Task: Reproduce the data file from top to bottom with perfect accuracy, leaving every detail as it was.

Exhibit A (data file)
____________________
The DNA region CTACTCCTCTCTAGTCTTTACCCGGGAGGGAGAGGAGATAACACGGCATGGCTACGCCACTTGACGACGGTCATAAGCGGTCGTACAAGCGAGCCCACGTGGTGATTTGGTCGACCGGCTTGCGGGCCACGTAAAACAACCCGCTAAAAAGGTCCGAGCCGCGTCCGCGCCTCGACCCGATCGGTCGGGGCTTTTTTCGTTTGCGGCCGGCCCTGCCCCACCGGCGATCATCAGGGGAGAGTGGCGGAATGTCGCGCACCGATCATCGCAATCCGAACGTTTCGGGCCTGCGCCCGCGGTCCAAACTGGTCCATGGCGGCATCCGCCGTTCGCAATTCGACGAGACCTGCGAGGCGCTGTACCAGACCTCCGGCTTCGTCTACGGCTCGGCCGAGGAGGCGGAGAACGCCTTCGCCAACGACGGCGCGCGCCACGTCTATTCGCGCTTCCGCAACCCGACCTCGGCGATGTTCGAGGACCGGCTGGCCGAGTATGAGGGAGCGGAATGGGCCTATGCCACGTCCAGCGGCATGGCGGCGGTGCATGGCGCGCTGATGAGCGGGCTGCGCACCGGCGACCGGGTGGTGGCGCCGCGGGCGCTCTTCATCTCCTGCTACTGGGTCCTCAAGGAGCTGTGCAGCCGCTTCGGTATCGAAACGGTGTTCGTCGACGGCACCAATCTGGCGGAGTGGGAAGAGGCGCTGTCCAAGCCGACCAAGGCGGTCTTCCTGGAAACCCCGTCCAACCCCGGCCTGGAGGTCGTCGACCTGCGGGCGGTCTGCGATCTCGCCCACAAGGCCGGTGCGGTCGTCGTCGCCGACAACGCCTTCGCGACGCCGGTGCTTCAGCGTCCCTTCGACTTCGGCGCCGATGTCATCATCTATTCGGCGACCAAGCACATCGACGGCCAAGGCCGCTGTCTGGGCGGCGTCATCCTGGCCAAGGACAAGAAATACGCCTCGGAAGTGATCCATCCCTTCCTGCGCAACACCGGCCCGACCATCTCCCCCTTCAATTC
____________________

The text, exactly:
The DNA region CTACTCCTCTCTAGTCTTTACCCGGGAGGGAGAGGAGATAACACGGCATGGCTACGCCACTTGACGACGGTCATAAGCGGTCGTACAAGCGAGCCCACGTGGTGATTTGGTCGACCGGCTTGCGGGCCACGTAAAACAACCCGCTAAAAAGGTCCGAGCCGCGTCCGCGCCTCGACCCGATCGGTCGGGGCTTTTTTCGTTTGCGGCCGGCCCTGCCCCACCGGCGATCATCAGGGGAGAGTGGCGGAATGTCGCGCACCGATCATCGCAATCCGAACGTTTCGGGCCTGCGCCCGCGGTCCAAACTGGTCCATGGCGGCATCCGCCGTTCGCAATTCGACGAGACCTGCGAGGCGCTGTACCAGACCTCCGGCTTCGTCTACGGCTCGGCCGAGGAGGCGGAGAACGCCTTCGCCAACGACGGCGCGCGCCACGTCTATTCGCGCTTCCGCAACCCGACCTCGGCGATGTTCGAGGACCGGCTGGCCGAGTATGAGGGAGCGGAATGGGCCTATGCCACGTCCAGCGGCATGGCGGCGGTGCATGGCGCGCTGATGAGCGGGCTGCGCACCGGCGACCGGGTGGTGGCGCCGCGGGCGCTCTTCATCTCCTGCTACTGGGTCCTCAAGGAGCTGTGCAGCCGCTTCGGTATCGAAACGGTGTTCGTCGACGGCACCAATCTGGCGGAGTGGGAAGAGGCGCTGTCCAAGCCGACCAAGGCGGTCTTCCTGGAAACCCCGTCCAACCCCGGCCTGGAGGTCGTCGACCTGCGGGCGGTCTGCGATCTCGCCCACAAGGCCGGTGCGGTCGTCGTCGCCGACAACGCCTTCGCGACGCCGGTGCTTCAGCGTCCCTTCGACTTCGGCGCCGATGTCATCATCTATTCGGCGACCAAGCACATCGACGGCCAAGGCCGCTGTCTGGGCGGCGTCATCCTGGCCAAGGACAAGAAATACGCCTCGGAAGTGATCCATCCCTTCCTGCGCAACACCGGCCCGACCATCTCCCCCTTCAATTC